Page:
3. Peek under the hood. How a fund manager invests is crucial to determining whether a fund is right for your needs. There are managers with attractive track records who invest in asset classes that may not be appropriate given your objectives, time frame and risk tolerance. For example, some funds may use derivatives, lower-quality securities or leveraging in an effort to boost returns. To truly understand where your returns are coming from, it’s important to look carefully at what’s inside the portfolio. Generally, you can view a fund’s holdings online at the provider’s website and/or in the fund’s semiannual and annual reports. In short, you want a manager who “sticks to his or her knitting” and doesn’t chase what’s trendy at the moment in an effort to provide outperformance. If your fund manager is supposed to buy growth companies with accelerating earnings, but you see the manager is adding distressed companies to the mix, it may be time to reassess whether the investment meets your objectives. Similarly, if value funds are having a run, but yours isn’t keeping up, you’ll want to take a closer look at whether there’s a good reason for that.

4. Look at the quality of returns. Context is also crucial when it comes to understanding performance. Two managers could deliver the same returns, but how they got there may be vastly different. For this reason, it’s important to understand the various risks associated with a portfolio and how they may impact your returns. Your mutual fund prospectus and periodic fund reports each provide a good place to begin understanding the external and internal risks your fund manager may face.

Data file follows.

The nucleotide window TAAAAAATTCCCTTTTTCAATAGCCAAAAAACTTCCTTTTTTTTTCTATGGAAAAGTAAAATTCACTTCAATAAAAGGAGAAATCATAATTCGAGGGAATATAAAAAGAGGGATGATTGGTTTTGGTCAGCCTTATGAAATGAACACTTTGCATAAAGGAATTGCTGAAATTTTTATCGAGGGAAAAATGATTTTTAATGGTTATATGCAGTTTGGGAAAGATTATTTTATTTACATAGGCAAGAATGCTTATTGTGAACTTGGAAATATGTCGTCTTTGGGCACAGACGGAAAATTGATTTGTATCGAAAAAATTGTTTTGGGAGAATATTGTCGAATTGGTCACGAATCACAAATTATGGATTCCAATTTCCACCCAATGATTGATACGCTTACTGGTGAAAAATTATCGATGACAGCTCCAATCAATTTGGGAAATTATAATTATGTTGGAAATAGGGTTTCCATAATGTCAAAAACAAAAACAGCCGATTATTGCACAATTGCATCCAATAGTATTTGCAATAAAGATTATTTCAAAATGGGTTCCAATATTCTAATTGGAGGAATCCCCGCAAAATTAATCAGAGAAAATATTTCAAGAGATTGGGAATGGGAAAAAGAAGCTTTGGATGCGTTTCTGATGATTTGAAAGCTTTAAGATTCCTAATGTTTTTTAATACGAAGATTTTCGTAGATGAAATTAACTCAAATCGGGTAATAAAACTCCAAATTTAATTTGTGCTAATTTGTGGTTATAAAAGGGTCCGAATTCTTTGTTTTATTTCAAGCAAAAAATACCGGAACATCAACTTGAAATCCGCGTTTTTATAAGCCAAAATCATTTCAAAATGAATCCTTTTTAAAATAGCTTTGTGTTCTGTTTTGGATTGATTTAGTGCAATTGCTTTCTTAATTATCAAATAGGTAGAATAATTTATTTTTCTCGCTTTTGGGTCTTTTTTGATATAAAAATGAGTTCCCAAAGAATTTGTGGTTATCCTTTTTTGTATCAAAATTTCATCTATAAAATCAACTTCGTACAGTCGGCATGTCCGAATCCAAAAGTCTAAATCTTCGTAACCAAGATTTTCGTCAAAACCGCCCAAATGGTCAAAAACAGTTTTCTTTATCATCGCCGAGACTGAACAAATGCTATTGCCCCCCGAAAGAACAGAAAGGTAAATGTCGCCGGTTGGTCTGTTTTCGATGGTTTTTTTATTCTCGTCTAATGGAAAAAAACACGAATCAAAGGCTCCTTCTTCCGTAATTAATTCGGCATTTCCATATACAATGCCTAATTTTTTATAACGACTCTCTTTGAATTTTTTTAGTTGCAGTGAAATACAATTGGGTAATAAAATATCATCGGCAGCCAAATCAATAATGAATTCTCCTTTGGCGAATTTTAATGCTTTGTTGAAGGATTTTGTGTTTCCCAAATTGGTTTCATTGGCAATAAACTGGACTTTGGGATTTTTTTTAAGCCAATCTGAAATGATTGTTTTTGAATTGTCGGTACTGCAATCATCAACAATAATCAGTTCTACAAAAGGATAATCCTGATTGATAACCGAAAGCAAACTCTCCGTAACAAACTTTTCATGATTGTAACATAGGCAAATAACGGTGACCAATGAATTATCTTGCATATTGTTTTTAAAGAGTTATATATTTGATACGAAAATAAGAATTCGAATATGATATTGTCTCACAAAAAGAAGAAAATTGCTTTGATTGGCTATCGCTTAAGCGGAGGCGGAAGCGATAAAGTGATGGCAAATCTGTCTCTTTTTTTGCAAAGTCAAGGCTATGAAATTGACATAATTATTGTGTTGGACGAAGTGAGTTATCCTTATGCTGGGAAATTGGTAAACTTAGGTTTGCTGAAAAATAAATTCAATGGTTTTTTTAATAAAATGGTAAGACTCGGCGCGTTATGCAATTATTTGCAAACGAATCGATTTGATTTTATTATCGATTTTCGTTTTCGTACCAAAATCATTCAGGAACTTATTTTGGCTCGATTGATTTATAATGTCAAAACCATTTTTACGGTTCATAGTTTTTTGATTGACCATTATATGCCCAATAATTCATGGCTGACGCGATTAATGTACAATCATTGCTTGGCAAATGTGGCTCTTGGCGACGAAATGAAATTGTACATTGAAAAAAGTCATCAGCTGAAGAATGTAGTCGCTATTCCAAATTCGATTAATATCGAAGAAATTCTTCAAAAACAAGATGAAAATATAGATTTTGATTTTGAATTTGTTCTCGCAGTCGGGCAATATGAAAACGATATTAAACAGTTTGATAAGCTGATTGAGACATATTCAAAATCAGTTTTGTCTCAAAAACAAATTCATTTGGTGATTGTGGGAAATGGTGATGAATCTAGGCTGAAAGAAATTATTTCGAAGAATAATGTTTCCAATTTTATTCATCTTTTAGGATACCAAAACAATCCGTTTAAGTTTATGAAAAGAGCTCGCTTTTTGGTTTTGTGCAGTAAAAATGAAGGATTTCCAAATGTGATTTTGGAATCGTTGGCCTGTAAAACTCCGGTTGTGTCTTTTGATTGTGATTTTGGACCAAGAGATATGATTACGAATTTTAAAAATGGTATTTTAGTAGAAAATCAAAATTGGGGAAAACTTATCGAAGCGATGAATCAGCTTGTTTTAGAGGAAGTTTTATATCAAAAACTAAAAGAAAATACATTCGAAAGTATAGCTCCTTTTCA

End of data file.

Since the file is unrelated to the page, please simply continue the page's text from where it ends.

5. Keep your perspective. Investors often quote their returns in absolute terms. For example, “My portfolio was up 8 percent for the year.” But if you’re really trying to measure the performance of an investment, you also need to understand how your portfolio performed relative to the rest of the market. For example, in a bull market, a 2 percent return may be unacceptable. But in a bear market, when prices are falling, your goal may be to preserve as much of your capital as possible. In that instance, when the overall market is in negative territory, a 2 percent return on your portfolio for the year may be a win. Your financial professional can help you determine an appropriate benchmark and offer perspective that isn’t always apparent from results alone.

It’s a common question many investors ask: How closely should you focus on performance? While performance is important, it’s not the most critical thing to watch. That’s because measuring investment success solely on the basis of fund returns is a lot like using a rearview mirror to drive your car. It tells you where you’ve been, but it doesn’t tell you a thing about where you may be heading.

For this reason, a better approach to pursuing your long-term investment goals may be to have a disciplined process for evaluating your investments. Over time, that process may help you create and maintain a portfolio that accurately reflects your unique needs and risk tolerance—one that may help move you toward your long-term goals, regardless of what’s happening in the markets.

To learn more about how to measure the performance of your mutual funds, contact your financial professional. He or she can help you assess whether your holdings, as a part of your investment portfolio, are working as hard as you are to achieve your financial goals.

No investment strategy can guarantee a profit or protect against loss. All investments carry some level of risk including the potential loss of principal invested.

You should carefully consider the investment objectives, risks, expenses and charges of the investment company before you invest. Your Registered Representative can provide you with a prospectus that will contain the information noted above, and other important information that you should read carefully before you invest or send money.